Nola Studiola rings in 2014–which all omens predict will be a good year–with January’s curator, Julia Carey. I met Julia in the hallways of LSU, and shared a pizza with her once before I left for Denver. I admire her honesty, I’m comforted by her charm, and I’m inspired by her focus. However, I do think you’ll find her words introduce her best; after I read them, I found I had little inspiration to add more exposition, but great interest in hanging up my blogger hat for a bit and embracing the role of reader.
Statement of Curatorial Intent
I’m approaching two decades of living in New Orleans, after coming from a remote little town in the southwest to study piano at Tulane. Within two years, I was out of school and running four star restaurants for the Brennan family in the French Quarter and getting a far different, totally unexpected education. Though I left restaurant management to pursue my MFA in creative writing at nearby LSU, I still haven’t been able to rip out the barbs of the industry, or those of this city. I still bartend, and I only know how to make friends if food is involved.
Hooked is not the right word, and neither is trapped, as those barbs might imply, but rather I’m yanked against some invisible line which keeps me tethered to this very special, very troubled place, no matter how many times I have tried to leave, or been forced to, as with Katrina. It is a confusing and cyclical masochism I invite, deny, and heal. The pleasures here are so sweet and unique, matched by pains dark, deep, and frustrating. A most unsettling place to settle.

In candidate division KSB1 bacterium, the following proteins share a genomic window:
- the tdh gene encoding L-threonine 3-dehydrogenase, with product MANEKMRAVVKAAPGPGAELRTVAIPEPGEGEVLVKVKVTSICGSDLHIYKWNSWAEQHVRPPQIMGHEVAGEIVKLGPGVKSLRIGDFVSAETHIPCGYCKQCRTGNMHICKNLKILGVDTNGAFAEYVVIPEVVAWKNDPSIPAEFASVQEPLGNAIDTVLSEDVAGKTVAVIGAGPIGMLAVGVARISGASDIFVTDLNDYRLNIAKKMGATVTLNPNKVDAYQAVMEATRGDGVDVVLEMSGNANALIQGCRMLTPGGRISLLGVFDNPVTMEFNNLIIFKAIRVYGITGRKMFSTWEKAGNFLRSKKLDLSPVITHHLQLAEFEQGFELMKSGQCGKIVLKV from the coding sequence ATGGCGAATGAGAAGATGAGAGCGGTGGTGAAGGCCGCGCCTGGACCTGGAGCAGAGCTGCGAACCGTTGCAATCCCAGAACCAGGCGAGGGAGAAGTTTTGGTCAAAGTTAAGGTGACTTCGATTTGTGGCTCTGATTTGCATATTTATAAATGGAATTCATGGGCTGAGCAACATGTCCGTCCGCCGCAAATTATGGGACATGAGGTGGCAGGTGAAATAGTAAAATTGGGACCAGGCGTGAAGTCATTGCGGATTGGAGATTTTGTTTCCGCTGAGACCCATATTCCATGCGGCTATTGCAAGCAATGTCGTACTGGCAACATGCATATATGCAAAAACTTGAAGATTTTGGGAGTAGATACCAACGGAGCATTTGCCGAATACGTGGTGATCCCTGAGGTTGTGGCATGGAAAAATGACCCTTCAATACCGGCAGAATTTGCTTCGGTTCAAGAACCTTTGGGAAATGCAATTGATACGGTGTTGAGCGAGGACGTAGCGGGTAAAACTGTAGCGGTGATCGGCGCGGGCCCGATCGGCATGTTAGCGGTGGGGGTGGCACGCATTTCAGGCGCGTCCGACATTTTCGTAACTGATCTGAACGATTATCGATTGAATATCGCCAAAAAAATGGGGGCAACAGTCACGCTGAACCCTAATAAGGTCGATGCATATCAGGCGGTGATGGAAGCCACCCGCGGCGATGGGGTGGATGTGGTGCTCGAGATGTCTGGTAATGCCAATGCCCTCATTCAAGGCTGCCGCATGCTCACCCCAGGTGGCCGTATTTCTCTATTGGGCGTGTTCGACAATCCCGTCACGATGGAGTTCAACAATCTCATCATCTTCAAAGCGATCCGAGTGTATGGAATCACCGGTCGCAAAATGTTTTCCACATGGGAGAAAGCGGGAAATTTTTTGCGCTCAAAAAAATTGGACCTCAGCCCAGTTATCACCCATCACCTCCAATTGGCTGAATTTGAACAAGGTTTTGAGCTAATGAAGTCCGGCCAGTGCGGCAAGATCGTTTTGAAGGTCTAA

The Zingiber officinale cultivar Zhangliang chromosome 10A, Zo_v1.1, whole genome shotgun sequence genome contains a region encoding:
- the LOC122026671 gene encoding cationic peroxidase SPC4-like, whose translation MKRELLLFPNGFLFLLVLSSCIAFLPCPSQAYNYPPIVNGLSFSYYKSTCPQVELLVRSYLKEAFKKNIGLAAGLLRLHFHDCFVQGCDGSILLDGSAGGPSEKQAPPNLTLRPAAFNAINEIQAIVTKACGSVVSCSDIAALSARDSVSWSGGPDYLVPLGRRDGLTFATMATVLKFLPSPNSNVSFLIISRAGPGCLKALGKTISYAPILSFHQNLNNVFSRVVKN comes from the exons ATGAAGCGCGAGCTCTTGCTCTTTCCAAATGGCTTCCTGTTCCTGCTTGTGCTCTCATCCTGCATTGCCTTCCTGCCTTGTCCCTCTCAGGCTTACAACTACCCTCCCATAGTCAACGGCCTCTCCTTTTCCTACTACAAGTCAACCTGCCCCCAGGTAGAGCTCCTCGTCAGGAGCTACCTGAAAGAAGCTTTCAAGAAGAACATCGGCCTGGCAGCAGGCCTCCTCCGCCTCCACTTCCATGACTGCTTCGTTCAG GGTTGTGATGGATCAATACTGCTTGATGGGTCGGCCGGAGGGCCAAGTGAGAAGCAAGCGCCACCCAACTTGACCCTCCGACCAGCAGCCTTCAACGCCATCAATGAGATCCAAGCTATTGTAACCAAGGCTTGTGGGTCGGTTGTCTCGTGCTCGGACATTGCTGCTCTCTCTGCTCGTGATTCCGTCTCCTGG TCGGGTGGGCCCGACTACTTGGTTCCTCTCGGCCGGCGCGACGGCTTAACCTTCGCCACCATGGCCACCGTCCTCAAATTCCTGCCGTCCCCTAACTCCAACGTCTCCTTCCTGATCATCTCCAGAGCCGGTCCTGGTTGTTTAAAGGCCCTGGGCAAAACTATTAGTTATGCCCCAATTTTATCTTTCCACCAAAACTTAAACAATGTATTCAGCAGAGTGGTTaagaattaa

With a draft of a New Orleans novel completed and oodles of short stories about my adopted hometown, I still question my ability, my right, and my author(ity) to write about this town full of carpetbaggers, staunch loyalists, new lovers, and fierce protectors of its “insider” secrets. 2014 will redefine, once again, my relationship to the Crescent City with my first mortgage payment, as I invest in more than the souls and stomachs of those with whom I share this town. Home is a complicated place.
My stay here at Studiola I anticipate to be very similar — temporary in my stint as curator, permanent in my relationships with those I find here as we help each other explore new territory in our lives, our writing, and how we feed both. Join me as we look at the shape of this town, and how it is shaping us.
Julia Carey’s work can be found in the journals Mason’s Road
and Tiferet Journal
, as well as the anthologies Louisiana in Words
and New Orleans: What Can’t Be Lost
. A winner of the William Faulkner-William Wisdom Prize in Poetry, she was also nominated to the AWP Intro Journals Project and a finalist in the Bellingham Review’s recent Tobias Wolfe Fiction prize. Along with teaching in the English Department at Xavier University, she slings drinks at the Delachaise
wine bar on St. Charles Ave and cultivates her toddler’s love of books.